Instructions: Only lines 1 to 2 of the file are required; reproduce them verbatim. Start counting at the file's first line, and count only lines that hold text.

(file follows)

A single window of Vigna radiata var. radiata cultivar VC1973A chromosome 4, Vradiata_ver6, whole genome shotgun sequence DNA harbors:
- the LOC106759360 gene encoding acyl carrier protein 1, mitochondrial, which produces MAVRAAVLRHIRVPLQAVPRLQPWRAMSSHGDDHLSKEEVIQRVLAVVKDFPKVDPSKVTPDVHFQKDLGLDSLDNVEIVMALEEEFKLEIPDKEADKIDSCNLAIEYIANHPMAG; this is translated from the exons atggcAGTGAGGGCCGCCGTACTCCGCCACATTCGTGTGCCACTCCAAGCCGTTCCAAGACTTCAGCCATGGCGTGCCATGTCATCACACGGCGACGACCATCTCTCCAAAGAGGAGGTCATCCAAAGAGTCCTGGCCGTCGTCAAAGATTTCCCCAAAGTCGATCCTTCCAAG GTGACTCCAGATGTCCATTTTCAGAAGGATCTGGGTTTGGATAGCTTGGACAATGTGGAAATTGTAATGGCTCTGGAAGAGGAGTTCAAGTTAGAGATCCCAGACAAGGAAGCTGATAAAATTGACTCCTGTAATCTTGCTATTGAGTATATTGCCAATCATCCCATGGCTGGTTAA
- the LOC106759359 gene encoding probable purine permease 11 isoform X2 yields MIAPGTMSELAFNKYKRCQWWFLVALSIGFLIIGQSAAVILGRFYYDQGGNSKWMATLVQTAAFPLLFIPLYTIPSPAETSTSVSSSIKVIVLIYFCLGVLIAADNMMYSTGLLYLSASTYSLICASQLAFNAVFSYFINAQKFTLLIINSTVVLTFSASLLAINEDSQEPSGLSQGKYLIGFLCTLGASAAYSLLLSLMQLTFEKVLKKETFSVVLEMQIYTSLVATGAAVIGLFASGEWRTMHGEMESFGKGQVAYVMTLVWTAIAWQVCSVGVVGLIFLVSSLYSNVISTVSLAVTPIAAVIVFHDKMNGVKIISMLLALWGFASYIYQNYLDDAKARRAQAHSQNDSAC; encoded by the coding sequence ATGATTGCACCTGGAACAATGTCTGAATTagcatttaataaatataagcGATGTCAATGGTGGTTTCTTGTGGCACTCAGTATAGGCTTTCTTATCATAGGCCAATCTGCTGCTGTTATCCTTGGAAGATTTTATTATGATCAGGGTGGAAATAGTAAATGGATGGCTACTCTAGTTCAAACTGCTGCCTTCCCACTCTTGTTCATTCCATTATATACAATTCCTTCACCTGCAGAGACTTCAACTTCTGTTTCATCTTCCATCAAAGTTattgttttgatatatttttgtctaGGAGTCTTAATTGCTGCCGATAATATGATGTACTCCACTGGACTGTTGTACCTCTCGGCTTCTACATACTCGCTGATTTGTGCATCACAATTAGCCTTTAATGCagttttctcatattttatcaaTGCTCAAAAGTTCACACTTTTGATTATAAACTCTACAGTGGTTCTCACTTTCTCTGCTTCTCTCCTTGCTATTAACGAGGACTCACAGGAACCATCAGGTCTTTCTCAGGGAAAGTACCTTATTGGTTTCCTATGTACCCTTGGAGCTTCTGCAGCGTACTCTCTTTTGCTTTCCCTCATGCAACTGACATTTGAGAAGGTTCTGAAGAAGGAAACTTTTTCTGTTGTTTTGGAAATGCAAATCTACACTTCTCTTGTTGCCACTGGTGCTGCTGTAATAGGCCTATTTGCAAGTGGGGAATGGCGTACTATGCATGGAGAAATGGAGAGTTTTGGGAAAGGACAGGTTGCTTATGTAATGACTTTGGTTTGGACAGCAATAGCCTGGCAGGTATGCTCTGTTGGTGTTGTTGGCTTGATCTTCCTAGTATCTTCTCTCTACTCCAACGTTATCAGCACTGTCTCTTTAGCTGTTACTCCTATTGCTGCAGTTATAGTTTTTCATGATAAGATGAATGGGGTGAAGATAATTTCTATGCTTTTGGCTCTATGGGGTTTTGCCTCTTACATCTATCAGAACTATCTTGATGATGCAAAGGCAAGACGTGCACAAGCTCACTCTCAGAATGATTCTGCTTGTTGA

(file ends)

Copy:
A single window of Vigna radiata var. radiata cultivar VC1973A chromosome 4, Vradiata_ver6, whole genome shotgun sequence DNA harbors:
- the LOC106759360 gene encoding acyl carrier protein 1, mitochondrial, which produces MAVRAAVLRHIRVPLQAVPRLQPWRAMSSHGDDHLSKEEVIQRVLAVVKDFPKVDPSKVTPDVHFQKDLGLDSLDNVEIVMALEEEFKLEIPDKEADKIDSCNLAIEYIANHPMAG; this is translated from the exons atggcAGTGAGGGCCGCCGTACTCCGCCACATTCGTGTGCCACTCCAAGCCGTTCCAAGACTTCAGCCATGGCGTGCCATGTCATCACACGGCGACGACCATCTCTCCAAAGAGGAGGTCATCCAAAGAGTCCTGGCCGTCGTCAAAGATTTCCCCAAAGTCGATCCTTCCAAG GTGACTCCAGATGTCCATTTTCAGAAGGATCTGGGTTTGGATAGCTTGGACAATGTGGAAATTGTAATGGCTCTGGAAGAGGAGTTCAAGTTAGAGATCCCAGACAAGGAAGCTGATAAAATTGACTCCTGTAATCTTGCTATTGAGTATATTGCCAATCATCCCATGGCTGGTTAA